Lung Shwe Kham

Even though Lung Shwe Kham told the Burmese soldiers that he was just a farmer, and did not collect taxes for Shan soldiers, they did not listen to him.  The only other person in the house at the time was Lung Shwe Kham’s wife, Ba Tin Ngwe, aged 46, as their three children were all studying in Mandalay. She was ordered to sit down while her husband was tied up.

The soldiers then searched around the house until 4:50 am, while waiting for the chairman of Hsum Hsai tract, U Sein Lwe, to sign that they had not taken anything from the house.  After that, they left the house at around 5:00 am, taking Lung Shwe Kham with them. His wife was not told where Lung Shwe Kham would be taken.

On October 22, Lung Shwe Kham ‘s brother-in-law, Lung Kyaw Joe, and former Shan Nationalities Democracy Party MP Sai Phu Aung went to the LIB 114 base at Nawng Khio, and asked to see Lung Shwe Kham. They were informed he was in the base, but they were not allowed to see him.

SHRF is gravely concerned at the ongoing military operations against the SSPP/SSA, which has a bilateral ceasefire with the Burmese government, and at the fresh Burma Army abuses against civilians on the pretext of contact with the SSPP/SSA, despite the SSPP/SSA’s active participation in the current peace process.

SHRF calls for the Burma Army to be held accountable for the extrajudicial killing of Sai Swe and demands the immediate release of Sai Jaw and Lung Shwe Kham.

  1. Burma Army loot civilian property after attack on SSPP/SSA displaces over 2,000 in Hsipaw

On October 23, 2016, over 120 Burma Army troops from LIB 147 and LIB 291 based at Nam Pawng attacked SSPP/SSA troops near the village of Na Law, (10 miles south of Hsipaw), causing over 2,000 civilians from seven villages to flee to Hsipaw and nearby villages. Burmese troops then looted property from the houses of villagers in Na Law. This was witnessed by villagers hiding near the village.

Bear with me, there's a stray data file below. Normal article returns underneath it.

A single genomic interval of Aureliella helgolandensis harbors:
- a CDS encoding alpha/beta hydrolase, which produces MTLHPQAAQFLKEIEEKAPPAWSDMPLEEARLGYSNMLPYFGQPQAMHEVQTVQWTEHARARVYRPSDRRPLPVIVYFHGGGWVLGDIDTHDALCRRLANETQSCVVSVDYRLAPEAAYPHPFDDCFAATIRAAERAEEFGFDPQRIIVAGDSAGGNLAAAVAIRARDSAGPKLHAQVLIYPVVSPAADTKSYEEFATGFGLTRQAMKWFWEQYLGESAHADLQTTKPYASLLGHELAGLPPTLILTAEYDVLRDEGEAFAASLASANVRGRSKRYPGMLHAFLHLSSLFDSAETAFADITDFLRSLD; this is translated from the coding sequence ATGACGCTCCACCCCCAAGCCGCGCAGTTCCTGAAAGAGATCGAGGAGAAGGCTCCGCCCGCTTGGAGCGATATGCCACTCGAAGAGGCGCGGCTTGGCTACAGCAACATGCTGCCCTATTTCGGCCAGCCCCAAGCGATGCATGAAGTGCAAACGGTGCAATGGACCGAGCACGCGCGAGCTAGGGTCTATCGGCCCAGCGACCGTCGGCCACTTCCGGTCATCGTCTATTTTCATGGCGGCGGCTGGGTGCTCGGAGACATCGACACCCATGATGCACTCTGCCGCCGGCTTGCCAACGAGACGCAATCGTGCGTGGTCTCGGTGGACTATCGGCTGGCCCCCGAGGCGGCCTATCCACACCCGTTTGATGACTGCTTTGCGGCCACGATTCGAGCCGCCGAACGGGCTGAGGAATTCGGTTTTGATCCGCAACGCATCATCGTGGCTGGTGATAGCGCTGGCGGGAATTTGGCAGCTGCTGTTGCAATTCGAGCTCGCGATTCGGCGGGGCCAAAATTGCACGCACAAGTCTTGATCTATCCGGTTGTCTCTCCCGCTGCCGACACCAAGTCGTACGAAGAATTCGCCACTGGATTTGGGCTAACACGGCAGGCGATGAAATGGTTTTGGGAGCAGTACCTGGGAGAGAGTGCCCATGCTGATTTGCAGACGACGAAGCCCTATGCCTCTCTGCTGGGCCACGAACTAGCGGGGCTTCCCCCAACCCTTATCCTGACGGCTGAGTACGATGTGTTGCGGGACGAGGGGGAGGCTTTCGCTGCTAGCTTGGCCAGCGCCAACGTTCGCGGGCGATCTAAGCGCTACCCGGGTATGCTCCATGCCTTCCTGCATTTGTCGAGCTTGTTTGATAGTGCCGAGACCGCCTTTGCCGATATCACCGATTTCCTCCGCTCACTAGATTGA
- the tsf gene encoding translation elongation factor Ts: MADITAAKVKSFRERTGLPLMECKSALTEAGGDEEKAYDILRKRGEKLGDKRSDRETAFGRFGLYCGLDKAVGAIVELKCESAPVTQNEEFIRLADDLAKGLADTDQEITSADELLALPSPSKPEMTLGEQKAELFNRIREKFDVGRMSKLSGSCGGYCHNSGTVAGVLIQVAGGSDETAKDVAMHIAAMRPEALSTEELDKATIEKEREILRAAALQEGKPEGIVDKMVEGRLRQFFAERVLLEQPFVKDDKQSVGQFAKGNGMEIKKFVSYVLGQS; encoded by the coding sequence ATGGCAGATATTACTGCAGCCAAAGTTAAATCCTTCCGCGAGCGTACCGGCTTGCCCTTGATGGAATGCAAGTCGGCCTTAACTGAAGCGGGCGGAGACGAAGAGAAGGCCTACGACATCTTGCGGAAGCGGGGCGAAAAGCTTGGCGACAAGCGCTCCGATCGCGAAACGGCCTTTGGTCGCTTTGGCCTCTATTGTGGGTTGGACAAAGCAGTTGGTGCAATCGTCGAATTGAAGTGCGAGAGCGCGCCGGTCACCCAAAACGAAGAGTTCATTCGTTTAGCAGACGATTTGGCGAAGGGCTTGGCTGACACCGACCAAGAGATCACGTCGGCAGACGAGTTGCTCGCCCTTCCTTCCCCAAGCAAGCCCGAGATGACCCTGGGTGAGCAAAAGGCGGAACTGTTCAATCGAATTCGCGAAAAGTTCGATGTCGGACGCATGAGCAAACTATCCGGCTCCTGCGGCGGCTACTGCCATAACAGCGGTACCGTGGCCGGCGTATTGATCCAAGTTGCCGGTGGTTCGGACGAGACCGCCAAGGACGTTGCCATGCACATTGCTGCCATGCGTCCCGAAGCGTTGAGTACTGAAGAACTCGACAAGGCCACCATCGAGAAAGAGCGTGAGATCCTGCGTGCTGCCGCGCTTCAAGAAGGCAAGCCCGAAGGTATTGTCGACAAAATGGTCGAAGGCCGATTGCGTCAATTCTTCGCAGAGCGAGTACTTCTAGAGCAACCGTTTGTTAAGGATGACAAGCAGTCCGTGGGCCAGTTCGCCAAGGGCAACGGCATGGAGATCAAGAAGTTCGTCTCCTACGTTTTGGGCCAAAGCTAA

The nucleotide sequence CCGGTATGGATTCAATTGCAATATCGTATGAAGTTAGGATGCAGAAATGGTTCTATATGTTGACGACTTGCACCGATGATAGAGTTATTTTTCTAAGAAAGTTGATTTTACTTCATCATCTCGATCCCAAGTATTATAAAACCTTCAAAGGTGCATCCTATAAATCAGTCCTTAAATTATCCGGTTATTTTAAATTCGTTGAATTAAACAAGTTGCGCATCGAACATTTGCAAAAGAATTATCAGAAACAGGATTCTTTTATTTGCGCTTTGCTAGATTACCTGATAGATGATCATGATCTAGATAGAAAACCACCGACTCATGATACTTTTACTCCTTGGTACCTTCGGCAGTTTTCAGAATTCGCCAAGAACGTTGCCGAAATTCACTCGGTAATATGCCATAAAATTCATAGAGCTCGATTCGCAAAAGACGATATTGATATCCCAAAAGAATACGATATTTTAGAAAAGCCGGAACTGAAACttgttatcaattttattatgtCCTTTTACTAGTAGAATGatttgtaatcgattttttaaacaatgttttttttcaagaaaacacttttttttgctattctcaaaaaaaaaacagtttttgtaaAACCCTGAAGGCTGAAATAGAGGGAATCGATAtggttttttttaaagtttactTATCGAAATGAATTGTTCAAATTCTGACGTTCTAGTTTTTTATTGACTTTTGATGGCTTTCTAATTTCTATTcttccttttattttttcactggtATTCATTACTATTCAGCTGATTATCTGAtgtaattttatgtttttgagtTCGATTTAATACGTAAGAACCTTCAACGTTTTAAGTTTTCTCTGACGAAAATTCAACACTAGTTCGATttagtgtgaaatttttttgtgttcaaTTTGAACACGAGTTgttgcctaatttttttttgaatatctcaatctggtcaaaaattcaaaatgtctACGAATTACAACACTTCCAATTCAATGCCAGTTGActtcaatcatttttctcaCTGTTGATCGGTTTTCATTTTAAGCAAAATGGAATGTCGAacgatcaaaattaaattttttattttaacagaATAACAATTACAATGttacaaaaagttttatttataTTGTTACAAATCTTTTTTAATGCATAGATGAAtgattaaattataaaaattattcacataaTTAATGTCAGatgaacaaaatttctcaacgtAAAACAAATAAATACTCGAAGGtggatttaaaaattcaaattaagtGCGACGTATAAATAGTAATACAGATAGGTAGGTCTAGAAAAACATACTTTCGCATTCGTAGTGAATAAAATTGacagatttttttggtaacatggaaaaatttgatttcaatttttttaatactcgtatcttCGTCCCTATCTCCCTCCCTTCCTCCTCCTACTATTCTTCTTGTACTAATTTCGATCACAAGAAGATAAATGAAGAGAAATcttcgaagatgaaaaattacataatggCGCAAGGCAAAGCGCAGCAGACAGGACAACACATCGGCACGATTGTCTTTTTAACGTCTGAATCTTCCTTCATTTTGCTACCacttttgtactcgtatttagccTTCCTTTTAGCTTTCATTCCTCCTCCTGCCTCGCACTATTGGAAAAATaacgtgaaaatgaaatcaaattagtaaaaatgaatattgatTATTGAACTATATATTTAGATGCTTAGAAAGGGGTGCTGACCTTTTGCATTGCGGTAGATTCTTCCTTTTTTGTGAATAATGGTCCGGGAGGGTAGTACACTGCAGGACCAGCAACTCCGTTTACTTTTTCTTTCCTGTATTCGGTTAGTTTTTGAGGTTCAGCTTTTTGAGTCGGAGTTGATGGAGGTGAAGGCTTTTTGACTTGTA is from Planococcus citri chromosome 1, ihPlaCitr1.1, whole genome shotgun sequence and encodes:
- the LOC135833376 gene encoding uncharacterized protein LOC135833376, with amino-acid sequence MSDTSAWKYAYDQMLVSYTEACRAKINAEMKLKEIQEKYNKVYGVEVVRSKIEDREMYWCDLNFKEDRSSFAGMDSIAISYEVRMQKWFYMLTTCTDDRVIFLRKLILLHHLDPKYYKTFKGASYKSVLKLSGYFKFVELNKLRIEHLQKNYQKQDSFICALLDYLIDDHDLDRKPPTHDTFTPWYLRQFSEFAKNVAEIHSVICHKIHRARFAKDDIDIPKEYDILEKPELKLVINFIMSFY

Villagers fleeing to take shelter

The fighting broke out at 7.00 am and lasted about one hour. Fearing the Burmese troops, villagers from Na Law, Zay Khan, Nam Part, Nam Kha, Nam Khieo, Nam Hoak, Wan Khai, Wan Khu fled to monasteries in the area for about one week .

One of the houses in Na Law looted by Burma Army soldiers


List of people whose property was looted in Na Law village

No. Name of villagers Property looted 
1. Lung Hseng + Ba Aye Household items (worth 150,000 kyats)
2. Lung Sar + Ba Nyunt 1 ring & 1 necklace 
3. Lung Pang A Buddha image
4. Lung Tun + Ba Nyunt A Buddha image
5. Lung Tun Aung 2 knivees
6. Lung Bee Yean Household items
7. Lung Nandar Household items
8. Ba Pock Household items
9. Lung Hseng Yaung Household items
10. Pi Hsar Household items
11. Ba Hsui Household items
12. Nai Hsar Household items
13. Lung Aok Da Ma Household items

List of IDPs displaced by fighting in Hsipaw on October 23-24, 2016

The numbers of displaced villagers sheltering in various monasteries on October 24, 2016, were as follows:

No. IDP location Original villages Number
1. Mong Khur monastery Wan Na Law 47 Apart from 513 staying in the monastery, a further 100 were staying in the village